Kansas passed a law in 2013 that allowed members of school staff to be armed after the Sandy Hook massacre claimed the lives of 20 elementary school children. But five years later, no Kansas school employee has legally brought a gun onto a public K-12 campus.
What the state lawmakers didn’t expect, perhaps, was the response from EMC Insurance Companies, which covers most Kansas school districts.
EMC immediately sent a letter to its agents in response to the prospect that districts could legally allow teachers to be armed on their campuses.
“EMC has concluded that concealed handguns on school premises pose a heightened liability risk,” the letter read. “Because of this increased risk, we have chosen not to insure schools that allow employees to carry concealed handguns.”
The shooting also renewed the issue in Kansas, where the statehouse is debating a proposal that would make schools liable if they didn't arm teachers.
The proposed legislation would make it so that insurance companies could not pull coverage, as some Kansas lawmakers hope to overcome the insurance hurdle that has stymied many districts across the country from pursuing the policy.
I think it is a situation where legislators who didn’t know anything about insurance are making rules that won’t work.
“That’s what worries me about this year’s bill,” said Kansas state Sen. Lynn Rogers, who was a board member of the Wichita School Districts for more than 16 years. “I don’t know if you can make insurance companies provide coverage, or they might just leave the state entirely. I think it is a situation where legislators who didn’t know anything about insurance are making rules that won’t work.”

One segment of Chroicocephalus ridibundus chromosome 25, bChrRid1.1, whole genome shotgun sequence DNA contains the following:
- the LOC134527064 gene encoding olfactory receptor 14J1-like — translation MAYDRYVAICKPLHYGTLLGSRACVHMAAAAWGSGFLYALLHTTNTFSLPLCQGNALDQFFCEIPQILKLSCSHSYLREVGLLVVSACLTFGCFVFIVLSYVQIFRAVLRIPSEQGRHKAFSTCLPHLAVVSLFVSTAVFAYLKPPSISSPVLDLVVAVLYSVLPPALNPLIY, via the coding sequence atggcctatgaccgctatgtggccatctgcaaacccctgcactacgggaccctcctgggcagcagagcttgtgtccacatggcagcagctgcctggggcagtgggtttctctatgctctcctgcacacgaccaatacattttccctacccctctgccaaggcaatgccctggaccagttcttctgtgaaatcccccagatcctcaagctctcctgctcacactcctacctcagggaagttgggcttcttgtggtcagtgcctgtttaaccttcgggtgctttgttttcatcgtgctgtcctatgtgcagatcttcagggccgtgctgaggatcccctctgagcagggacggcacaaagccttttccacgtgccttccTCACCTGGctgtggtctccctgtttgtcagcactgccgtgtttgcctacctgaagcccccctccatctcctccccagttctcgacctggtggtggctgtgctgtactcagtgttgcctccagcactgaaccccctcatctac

And there are examples of schools taking on rising insurance premiums because of similar laws.
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In 2013, the Oregon School Board Association, which provides insurance coverage for most of the state’s schools, announced a new pricing structure for K-12 schools that decided to use armed personnel on their campuses.
It costs schools an additional $1,500 for each armed individual who has military training or equivalent experience, is a member of a city or county law enforcement agency and is certified by the Department of Public Safety Standards. For those with just the department’s certification, coverage is $2,500 more per person.
The new plan was not an opinion on arming school staff, the association said in the structure’s explanation. “Rather our intent is to help reduce the liability exposure to the pool arising out of the use of armed personnel.”
The board of the Lake County School District in Florida met last week to discuss the results of a survey that asked teachers how they felt about being armed. Fifty-three percent of the staff supported the idea while 47 percent were opposed, according to school district chairwoman Stephanie Luke.
The board has spoken to the county sheriff and debated the issue in public hearings that lasted more than five hours, with the speakers about evenly split on the issue. Next, they plan to organize a student committee to represent the more than 42,000 members of its student body.